One chapter is entitled "THE ' BOOK OF THE HIDDEN MYSTERIES BY HIEROTHEOS."
The drama of a secret book, jealously guarded by the Dionysians, which has a fuller version of the commonly released doctrine that went under the name Dionysius the Aeropagite, seems quite a bit - not exactly but yet rather similarly - what 'Clement of Alexandria' is made to say about Secret Mark in the Letter of Theodore....
Who the writer of the famous treatises on Mystic Theology, on the Divine and Ecclesiastical Hierarchies and on Divine Names, and of the nine Letters, [who took the name Dionysius the Areopagite,] actually was, we shall perhaps never know. For scholars of the history of the evolution of dogma, however, he had a long line of predecessors ; while for himself he emphatically acknowledges his special debt to one of them in his own peculiar way. Thus he proclaims as his master and teacher, next after Paul, a certain Hierotheos, of whom he speaks in the very highest terms as an illuminate. This Hierotheos, he tells us, had written books of the greatest value; indeed he refers to these writings as inspired Logia second only to the scriptures. Of these works he explicitly mentions two by title — namely a collection of ecstatic hymns and a book on the elements of theology, and from the latter he quotes textually. These quoted passages are evidently the product of an independent mind of high attainment and marked individuality. They cannot possibly be dismissed as inventions of the Dionysian writer himself ; he is only too eager to praise them and to draw a marked distinction between them and his own work. The writings of Hierotheos, he says, are ' solid food ' intended for mature minds, that is for the perfect, whereas his own compositions are in a subordinate category; they are milk for babes, instruction for " newly-initiated souls.'' " Therefore," he continues, " do I assign this teacher of perfect and mature intelligences unto those who are above the crowd, as second scriptures (lit. oracles) analogous to those divinely inspired."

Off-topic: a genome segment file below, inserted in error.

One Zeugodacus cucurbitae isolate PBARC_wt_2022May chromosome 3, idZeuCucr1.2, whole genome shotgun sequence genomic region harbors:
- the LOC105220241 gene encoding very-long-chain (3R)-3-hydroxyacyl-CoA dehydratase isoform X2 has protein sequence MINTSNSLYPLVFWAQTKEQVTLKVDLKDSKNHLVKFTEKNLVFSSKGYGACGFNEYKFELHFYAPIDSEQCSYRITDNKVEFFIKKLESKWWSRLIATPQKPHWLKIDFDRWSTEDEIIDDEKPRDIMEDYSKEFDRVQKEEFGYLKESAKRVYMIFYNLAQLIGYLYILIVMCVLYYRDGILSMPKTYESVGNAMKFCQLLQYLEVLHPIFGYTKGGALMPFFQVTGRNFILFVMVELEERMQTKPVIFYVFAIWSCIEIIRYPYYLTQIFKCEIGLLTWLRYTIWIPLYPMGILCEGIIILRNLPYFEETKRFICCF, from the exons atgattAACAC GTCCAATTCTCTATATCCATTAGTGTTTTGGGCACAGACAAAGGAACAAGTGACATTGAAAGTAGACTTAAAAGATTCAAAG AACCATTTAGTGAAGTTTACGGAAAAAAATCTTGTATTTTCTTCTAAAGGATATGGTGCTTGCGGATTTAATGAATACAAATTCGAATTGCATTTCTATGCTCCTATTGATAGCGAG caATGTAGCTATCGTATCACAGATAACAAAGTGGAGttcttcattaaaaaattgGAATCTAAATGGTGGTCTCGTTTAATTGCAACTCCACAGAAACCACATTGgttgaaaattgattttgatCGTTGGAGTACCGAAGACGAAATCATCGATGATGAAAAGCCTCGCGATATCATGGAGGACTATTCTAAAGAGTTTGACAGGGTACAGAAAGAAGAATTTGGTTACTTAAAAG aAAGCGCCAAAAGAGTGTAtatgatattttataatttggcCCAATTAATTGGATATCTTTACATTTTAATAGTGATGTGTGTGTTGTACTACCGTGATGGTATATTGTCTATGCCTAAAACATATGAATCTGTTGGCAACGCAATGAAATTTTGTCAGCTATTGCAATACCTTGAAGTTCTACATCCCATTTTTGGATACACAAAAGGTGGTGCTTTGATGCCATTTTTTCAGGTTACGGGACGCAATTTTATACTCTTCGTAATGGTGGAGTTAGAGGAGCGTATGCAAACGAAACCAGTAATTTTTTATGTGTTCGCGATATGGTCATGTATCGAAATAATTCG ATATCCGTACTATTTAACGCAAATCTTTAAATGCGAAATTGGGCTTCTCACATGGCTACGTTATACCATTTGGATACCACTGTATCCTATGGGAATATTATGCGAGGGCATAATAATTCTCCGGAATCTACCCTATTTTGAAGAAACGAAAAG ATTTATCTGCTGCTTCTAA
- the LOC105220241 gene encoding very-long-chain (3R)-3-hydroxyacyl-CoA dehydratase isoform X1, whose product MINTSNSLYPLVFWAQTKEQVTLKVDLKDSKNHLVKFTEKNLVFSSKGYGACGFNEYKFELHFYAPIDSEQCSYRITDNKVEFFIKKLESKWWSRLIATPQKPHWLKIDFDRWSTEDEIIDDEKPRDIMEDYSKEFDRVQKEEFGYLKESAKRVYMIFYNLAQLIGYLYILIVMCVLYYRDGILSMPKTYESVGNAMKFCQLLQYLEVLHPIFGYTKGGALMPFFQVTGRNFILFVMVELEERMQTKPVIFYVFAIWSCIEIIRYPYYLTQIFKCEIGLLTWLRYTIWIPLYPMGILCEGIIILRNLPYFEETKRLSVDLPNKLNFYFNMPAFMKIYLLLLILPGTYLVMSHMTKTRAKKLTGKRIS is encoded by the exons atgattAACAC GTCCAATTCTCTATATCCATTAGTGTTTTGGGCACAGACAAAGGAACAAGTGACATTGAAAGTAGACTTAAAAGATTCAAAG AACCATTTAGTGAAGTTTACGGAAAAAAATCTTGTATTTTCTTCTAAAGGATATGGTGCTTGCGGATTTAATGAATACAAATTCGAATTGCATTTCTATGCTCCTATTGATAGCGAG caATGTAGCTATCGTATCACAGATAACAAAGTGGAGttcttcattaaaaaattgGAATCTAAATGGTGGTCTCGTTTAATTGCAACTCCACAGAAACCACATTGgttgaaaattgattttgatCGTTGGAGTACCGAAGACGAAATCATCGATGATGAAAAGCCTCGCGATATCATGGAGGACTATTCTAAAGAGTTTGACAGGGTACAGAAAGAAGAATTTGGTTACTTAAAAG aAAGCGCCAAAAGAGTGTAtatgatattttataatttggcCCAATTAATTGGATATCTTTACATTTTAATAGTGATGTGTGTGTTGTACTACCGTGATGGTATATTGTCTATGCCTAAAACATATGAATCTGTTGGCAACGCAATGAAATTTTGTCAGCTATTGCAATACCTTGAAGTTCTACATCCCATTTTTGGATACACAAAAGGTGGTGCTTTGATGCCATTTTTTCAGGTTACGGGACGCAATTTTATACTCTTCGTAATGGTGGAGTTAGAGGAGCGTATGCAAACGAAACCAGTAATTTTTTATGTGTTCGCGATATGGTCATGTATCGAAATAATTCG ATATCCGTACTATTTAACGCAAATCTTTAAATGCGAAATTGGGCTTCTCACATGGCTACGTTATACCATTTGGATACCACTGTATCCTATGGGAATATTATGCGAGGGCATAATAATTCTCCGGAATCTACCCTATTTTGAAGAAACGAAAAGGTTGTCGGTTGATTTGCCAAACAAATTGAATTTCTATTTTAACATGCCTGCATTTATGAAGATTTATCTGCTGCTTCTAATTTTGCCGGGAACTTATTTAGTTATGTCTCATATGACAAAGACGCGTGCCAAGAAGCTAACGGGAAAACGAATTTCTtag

This clearly suggests that the writings of Hierotheos were never in general circulation but were kept withdrawn among the ' perfect.' It further suggests that in all probability these writings contained what the general Church would have condemned as heretical. If, as has been supposed, the Dionysiana are the product of a school and not of an individual, that school possessed a body of ' withdrawn ' writings ascribed to Hierotheos from which it drew its chief inspiration.
Who then is this mysterious Hierotheos, the supposed hearer of Paul and the first bishop of Athens, of whom history knows nothing prior to the appearance of the Dionysian documents? Speculation has been rife, but of the few bearers of the name known to us none is in any way suitable. Hierotheos is, like Dionysius, in high probability a pseudonym.